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An alternate vision: Retain the art in the Berkshire Museum

In her letter to the editor, Carol Diehl writes: “There’s no evidence that a children’s science and technology museum, which would also require gutting the classic Gilded Age building, would be successful.”

To the Editor:

I am writing to implore you, for the sake of Pittsfield and Berkshire County, to write letters to trustees and the state’s Attorney General, join our Save the Art Facebook page, do whatever you can to get the Berkshire Museum to pause its scheduled sale of its most valuable work so that other options can be found.

Since the Museum announced the deaccession (when the works were already in Sotheby’s hands), financial analysts have determined that the museum has exaggerated its financial need, and that no museum of this size needs a $40 million endowment. Further, because this issue has generated overwhelming local and national attention, the opportunities for fundraising are now unlimited. The Detroit Institute of the Arts, when it was threatened with closure and the city wanted to monetize its holdings to bolster city finances, was able to harness just such publicity to bring it back to solvency. If that can happen to a large museum in a bankrupt city, it can happen anywhere.

Further, there’s no evidence that a children’s science and technology museum, which would also require gutting the classic Gilded Age building, would be successful. No economic studies have been published, no one concerned has been involved in such an undertaking before, and there is no science or technology expert on the museum staff. Expensive exhibitions must be created by outside commercial concerns and refreshed every few years, and with this move on the part of the museum being castigated by museum professionals nationwide, outside funding has dried up. It could turn into a $60 million boondoggle, leaving Pittsfield not only bereft of its great art, but with an unusable building.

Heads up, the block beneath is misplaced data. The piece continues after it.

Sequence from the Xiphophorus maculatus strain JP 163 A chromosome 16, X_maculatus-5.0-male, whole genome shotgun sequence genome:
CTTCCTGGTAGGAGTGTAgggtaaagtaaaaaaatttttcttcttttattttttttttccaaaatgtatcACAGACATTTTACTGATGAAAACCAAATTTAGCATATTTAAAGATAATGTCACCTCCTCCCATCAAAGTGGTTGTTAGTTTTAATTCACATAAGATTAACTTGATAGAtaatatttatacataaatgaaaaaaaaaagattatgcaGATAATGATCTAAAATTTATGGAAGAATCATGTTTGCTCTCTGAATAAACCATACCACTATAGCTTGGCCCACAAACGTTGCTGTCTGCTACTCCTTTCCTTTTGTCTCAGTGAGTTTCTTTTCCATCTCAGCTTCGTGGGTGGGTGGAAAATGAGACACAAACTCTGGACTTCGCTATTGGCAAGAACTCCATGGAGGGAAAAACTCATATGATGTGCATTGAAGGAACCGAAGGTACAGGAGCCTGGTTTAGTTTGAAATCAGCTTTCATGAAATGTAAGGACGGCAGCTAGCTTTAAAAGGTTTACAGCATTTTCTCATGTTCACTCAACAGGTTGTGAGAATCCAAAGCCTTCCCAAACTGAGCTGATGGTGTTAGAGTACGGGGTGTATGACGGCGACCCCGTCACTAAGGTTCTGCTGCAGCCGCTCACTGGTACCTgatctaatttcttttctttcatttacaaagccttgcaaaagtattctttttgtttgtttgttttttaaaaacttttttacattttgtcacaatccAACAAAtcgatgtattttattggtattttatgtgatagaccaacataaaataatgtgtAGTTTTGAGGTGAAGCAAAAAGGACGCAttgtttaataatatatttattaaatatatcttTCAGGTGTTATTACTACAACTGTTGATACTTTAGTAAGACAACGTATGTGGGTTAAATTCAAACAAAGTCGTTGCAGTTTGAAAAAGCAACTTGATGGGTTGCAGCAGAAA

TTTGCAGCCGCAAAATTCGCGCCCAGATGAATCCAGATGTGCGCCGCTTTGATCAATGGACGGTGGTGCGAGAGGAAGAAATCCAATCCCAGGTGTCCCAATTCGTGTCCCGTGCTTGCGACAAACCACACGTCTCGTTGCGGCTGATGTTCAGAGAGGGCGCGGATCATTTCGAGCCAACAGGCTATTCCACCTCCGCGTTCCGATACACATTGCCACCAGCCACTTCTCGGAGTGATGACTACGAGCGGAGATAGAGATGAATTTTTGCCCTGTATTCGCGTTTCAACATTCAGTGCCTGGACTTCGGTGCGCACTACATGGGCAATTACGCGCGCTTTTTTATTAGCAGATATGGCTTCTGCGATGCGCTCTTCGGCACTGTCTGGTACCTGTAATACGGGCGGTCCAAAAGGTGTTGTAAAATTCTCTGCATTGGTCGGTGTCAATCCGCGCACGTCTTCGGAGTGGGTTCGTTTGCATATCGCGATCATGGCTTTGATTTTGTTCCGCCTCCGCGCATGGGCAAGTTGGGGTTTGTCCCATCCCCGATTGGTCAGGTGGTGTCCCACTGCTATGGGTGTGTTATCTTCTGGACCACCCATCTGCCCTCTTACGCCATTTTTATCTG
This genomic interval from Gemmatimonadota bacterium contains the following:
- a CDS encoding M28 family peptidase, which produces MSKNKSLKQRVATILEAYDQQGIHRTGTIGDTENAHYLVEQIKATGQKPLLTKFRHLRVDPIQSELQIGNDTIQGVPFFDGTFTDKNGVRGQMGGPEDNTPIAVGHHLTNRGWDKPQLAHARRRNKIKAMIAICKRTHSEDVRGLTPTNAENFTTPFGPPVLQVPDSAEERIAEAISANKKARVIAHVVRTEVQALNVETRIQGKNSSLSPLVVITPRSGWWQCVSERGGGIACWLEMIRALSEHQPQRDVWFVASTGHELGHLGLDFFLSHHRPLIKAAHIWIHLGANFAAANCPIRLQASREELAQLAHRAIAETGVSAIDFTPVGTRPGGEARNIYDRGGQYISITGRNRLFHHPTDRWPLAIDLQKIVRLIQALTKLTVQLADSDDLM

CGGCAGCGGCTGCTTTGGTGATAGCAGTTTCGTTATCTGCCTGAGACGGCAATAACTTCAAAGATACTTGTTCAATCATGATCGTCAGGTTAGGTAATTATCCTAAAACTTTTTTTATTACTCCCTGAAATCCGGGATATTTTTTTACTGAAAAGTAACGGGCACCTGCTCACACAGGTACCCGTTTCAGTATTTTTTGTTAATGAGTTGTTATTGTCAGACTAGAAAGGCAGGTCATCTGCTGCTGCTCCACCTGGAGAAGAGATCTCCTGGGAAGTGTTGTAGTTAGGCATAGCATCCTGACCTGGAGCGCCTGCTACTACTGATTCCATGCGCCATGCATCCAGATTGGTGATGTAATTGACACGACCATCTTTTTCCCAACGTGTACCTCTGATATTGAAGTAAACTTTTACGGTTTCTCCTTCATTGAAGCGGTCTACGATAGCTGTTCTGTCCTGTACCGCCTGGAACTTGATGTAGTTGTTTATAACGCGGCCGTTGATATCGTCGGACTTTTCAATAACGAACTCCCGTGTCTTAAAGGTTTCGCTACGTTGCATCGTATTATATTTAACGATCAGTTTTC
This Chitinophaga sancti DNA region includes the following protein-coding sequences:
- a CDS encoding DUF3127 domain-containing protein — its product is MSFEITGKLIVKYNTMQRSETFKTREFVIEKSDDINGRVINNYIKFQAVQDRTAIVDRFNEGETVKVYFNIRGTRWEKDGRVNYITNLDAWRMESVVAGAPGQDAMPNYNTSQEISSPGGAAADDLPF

We love the museum and have another vision – where, instead of sending these precious artworks into private hands never to be seen in public again, they are used as a springboard to establish the Berkshire Museum as one of Massachusetts’ great regional museums of art, history, and culture. As such it will provide access to great art within walking distance to the children of Pittsfield, attract tourism, and energize the city’s economy. Such a museum would capitalize on Berkshire history, rather than destroy it.

As I write this I’m reading that these very works (our paintings!) are drawing crowds as Sotheby’s tours them through Texas, proving their drawing power if properly publicized.

What this vision will take is normal procedure for other non-profits: creative programming and energetic fundraising. Given that the museum has not engaged in a capital development campaign for almost 10 years, it should be no surprise that the coffers have dwindled.

A children’s science and technology museum can be built anywhere. Let’s not destroy a venture that has been a hundred years in the making, whose purpose from its founding has been to celebrate Pittsfield and Berkshire County’s history, inhabitants and art. Help us make this alternate vision happen.

Carol Diehl

Housatonic

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